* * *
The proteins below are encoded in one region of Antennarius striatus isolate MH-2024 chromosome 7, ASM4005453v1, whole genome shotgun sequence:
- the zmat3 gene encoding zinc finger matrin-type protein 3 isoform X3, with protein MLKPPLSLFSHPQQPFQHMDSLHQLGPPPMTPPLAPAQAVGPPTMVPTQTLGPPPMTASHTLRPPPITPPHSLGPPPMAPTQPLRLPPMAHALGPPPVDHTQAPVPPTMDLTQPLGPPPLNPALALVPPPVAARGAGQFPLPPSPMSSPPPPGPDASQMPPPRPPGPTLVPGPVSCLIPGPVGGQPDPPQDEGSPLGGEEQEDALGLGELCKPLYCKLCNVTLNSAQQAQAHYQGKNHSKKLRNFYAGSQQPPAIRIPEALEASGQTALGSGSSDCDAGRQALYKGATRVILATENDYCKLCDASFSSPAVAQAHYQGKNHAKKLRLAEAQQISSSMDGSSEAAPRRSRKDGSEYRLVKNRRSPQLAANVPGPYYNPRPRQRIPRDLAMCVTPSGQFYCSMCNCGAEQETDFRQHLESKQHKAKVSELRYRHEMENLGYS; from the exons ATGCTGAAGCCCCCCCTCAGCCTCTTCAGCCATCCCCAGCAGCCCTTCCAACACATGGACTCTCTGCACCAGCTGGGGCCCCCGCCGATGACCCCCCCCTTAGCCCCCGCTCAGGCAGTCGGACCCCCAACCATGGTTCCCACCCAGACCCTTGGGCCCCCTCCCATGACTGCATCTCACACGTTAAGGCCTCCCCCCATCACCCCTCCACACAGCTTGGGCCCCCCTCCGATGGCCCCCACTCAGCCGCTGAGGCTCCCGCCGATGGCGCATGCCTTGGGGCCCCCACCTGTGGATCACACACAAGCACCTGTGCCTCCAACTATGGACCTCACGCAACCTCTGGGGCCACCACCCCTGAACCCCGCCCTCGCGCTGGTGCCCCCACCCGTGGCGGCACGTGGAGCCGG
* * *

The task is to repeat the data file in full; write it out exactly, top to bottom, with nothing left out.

The proteins below are encoded in one region of Antennarius striatus isolate MH-2024 chromosome 7, ASM4005453v1, whole genome shotgun sequence:
- the zmat3 gene encoding zinc finger matrin-type protein 3 isoform X3, with protein MLKPPLSLFSHPQQPFQHMDSLHQLGPPPMTPPLAPAQAVGPPTMVPTQTLGPPPMTASHTLRPPPITPPHSLGPPPMAPTQPLRLPPMAHALGPPPVDHTQAPVPPTMDLTQPLGPPPLNPALALVPPPVAARGAGQFPLPPSPMSSPPPPGPDASQMPPPRPPGPTLVPGPVSCLIPGPVGGQPDPPQDEGSPLGGEEQEDALGLGELCKPLYCKLCNVTLNSAQQAQAHYQGKNHSKKLRNFYAGSQQPPAIRIPEALEASGQTALGSGSSDCDAGRQALYKGATRVILATENDYCKLCDASFSSPAVAQAHYQGKNHAKKLRLAEAQQISSSMDGSSEAAPRRSRKDGSEYRLVKNRRSPQLAANVPGPYYNPRPRQRIPRDLAMCVTPSGQFYCSMCNCGAEQETDFRQHLESKQHKAKVSELRYRHEMENLGYS; from the exons ATGCTGAAGCCCCCCCTCAGCCTCTTCAGCCATCCCCAGCAGCCCTTCCAACACATGGACTCTCTGCACCAGCTGGGGCCCCCGCCGATGACCCCCCCCTTAGCCCCCGCTCAGGCAGTCGGACCCCCAACCATGGTTCCCACCCAGACCCTTGGGCCCCCTCCCATGACTGCATCTCACACGTTAAGGCCTCCCCCCATCACCCCTCCACACAGCTTGGGCCCCCCTCCGATGGCCCCCACTCAGCCGCTGAGGCTCCCGCCGATGGCGCATGCCTTGGGGCCCCCACCTGTGGATCACACACAAGCACCTGTGCCTCCAACTATGGACCTCACGCAACCTCTGGGGCCACCACCCCTGAACCCCGCCCTCGCGCTGGTGCCCCCACCCGTGGCGGCACGTGGAGCCGG